Emergency Room: Go for Cardiac Enzyme Analysis
Doctors at FrontLine ER use several tests to determine if your heart is working properly. A cardiac enzyme test is one of the tools our doctors use to see if you are having, or had already had a heart attack. In this article, Frontline ER will explain the Cardiac Enzyme Analysis, to give you a better understanding of what goes on in the FrontLine ER.
When Is a Cardiac Enzyme Analysis Conducted?
As mentioned earlier, a cardiac enzyme test is carried out to find out if you are having, or have had a heart attack. The tests may also be conducted if you have been experiencing symptoms of heart artery blockage such as:
- Chest pain
- Feeling tired
- Running out of breath
- Clammy skin
- Sweating and cooling
- Throwing up, or feeling nauseous
What Happens If You Are Getting a Heart Attack?
If you are experiencing a heart attack, your heart goes through severe stress. This stress can damage the heart muscles, and when it happens, the heart releases certain enzymes- which is a protein, into the bloodstream.
After your heart attack, the level of these enzymes is extremely high, which is why your doctor at Frontline ER will conduct a cardiac enzyme analysis. The doctor will most likely test for an enzyme known as troponin. This enzyme is released into the bloodstream after a heart attack. It also stays at high levels even after other enzymes have gone back to normal levels.
Can You Prepare for Cardiac Enzyme Analysis?
A cardiac enzyme analysis does not require preparation, especially because it is conducted in emergency situations. However, to help the doctor, it is important to inform them, or the person accompanying you of any medication or supplements you may be taking. Your doctor will also need information about:
- Any previous heart attacks, heart disease or stroke history
- High Blood pressure
- Recent surgical procedures
- The duration of the symptoms or how frequent they have been occurring
What Happens During a Cardiac Enzyme Analysis?
A cardiac enzyme test is like any other blood test. The doctor will inject a needle to draw blood, most likely from your arm. The test takes only a few minutes, and you will have the results shortly afterwards. However, the test may be conducted several times after to see how your enzyme levels are changing.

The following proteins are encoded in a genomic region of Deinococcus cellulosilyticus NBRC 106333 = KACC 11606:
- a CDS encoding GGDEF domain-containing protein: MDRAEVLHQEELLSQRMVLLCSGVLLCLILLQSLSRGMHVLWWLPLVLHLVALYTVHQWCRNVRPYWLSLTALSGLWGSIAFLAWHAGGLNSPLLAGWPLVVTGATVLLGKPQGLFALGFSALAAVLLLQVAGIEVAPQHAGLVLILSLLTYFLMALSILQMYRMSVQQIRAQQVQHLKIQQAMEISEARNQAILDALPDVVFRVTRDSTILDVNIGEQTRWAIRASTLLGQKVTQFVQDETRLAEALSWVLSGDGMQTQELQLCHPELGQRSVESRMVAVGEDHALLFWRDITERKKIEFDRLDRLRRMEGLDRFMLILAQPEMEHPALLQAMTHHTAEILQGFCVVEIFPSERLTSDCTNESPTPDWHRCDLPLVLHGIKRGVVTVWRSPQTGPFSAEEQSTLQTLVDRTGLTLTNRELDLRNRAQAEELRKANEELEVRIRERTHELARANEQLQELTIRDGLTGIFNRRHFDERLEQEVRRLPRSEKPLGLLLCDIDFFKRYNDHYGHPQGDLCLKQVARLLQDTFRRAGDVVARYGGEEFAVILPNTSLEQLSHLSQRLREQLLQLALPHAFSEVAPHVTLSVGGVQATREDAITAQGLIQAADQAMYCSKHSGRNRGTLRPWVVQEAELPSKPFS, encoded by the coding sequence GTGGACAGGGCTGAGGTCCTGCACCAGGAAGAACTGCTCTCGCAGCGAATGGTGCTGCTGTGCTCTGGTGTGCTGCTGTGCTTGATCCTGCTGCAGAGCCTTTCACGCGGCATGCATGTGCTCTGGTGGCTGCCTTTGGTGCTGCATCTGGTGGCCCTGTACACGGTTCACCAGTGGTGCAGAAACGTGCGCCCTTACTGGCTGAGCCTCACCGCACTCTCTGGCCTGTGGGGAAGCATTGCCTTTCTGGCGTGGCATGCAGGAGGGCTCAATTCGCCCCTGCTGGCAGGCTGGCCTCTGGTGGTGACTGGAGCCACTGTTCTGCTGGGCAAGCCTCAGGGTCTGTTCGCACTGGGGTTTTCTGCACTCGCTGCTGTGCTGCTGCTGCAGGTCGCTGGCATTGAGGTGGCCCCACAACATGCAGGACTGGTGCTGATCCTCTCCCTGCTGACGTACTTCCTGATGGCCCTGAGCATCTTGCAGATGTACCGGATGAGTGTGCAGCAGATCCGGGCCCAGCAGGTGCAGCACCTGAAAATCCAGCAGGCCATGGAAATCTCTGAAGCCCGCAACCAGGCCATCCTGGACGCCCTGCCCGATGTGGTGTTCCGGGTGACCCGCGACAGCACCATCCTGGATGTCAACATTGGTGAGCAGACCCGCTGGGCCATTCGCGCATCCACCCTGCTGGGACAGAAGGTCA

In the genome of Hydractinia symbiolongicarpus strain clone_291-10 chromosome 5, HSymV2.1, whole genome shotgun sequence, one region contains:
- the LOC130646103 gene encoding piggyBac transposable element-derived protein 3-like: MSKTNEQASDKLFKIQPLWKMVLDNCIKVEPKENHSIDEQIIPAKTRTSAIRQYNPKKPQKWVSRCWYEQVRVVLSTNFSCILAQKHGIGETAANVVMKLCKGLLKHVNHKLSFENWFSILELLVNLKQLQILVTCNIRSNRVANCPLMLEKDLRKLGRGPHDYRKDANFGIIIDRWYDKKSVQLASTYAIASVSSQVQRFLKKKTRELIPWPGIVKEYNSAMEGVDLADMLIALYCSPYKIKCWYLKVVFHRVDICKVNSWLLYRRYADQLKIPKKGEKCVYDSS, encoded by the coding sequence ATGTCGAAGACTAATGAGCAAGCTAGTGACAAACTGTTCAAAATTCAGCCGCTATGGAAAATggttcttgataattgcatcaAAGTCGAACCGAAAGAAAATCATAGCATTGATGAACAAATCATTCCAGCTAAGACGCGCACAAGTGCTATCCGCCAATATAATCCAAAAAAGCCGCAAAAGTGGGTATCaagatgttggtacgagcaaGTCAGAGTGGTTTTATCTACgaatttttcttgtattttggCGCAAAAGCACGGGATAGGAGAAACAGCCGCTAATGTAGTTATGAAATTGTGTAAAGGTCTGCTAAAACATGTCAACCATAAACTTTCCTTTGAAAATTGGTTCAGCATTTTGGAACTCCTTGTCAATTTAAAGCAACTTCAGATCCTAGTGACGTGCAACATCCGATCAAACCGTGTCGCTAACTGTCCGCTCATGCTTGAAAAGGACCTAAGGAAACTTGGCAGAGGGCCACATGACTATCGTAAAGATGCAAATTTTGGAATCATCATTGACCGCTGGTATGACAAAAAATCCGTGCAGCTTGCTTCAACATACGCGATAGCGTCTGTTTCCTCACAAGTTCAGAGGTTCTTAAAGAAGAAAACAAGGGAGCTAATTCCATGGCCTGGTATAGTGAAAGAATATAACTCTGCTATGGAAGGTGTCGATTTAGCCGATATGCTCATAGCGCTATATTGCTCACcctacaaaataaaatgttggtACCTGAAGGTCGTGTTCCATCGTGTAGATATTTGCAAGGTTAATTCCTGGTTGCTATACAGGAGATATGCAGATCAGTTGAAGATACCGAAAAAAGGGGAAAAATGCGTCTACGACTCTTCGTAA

Besides the enzyme troponin, the doctor will also observe the levels of creatine phosphokinase and creatine kinase. The reason being that some of these enzymes can also be found in other body tissues and their concentration may increase when the tissues are damaged. This means, your cardiac enzyme test should always be compared to your physical examination results, your symptoms, and the EKG results.
In addition to checking for your enzyme levels, the doctor will also check for the following in your blood:
- Cholesterol levels
- Blood sugar level
- White and red blood cell count
- Platelet count
- Electrolyte level
Values and units for reporting the results of cardiac enzyme analysis may vary. Each lab has different ranges for what is considered normal. The doctor will also evaluate your results against several factors such as your general health.
For example, most young people do not have troponin flowing in their blood. Therefore, when the heart is damaged, the level of troponin (T) in the bloodstream. Cardiac T is measured in nanograms per milliliter (ng/ml). If the T level is above the 99th percentile for the test being used by the doctor, you are likely to be diagnosed with a heart attack. Levels that start high and then drop indicate recent injury to the heart. You could have experienced a mild heart attack, and not even known it.
As mentioned earlier, the levels of cardiac enzymes for reasons unrelated to a heart attack. For example, sepsis, a blood infection, can cause elevated troponin levels. Heart rhythm problems such as atrial fibrillation also affect your results.
What Are the Risks of Having a Cardiac Enzyme Analysis?
There are few resulting risks from having blood drawn from your vein. You may get slight bruising at the point of injection, and experience a bit of uncomfortable pain. Should your vein swell after an injection, due to a condition called phlebitis; a warm compress could be used to treat it. In case you have bleeding problems, be sure to inform your doctor. Medications such as aspirin, warfarin, and other blood-thinning medicines may cause over bleeding.
It is wise to visit Frontline ER if you have been experiencing symptoms associated with heart attacks. If you cannot come to the ER alone, find a friend or family member to drive you. Once you arrive at the ER, you will be treated immediately, especially if you are already having a heart attack. This is due to the fatality of heart attacks. FrontLine ER physicians will act quickly to handle the escalating situation and save your life. For more information on cardiac enzyme analysis, contact Frontline ER today.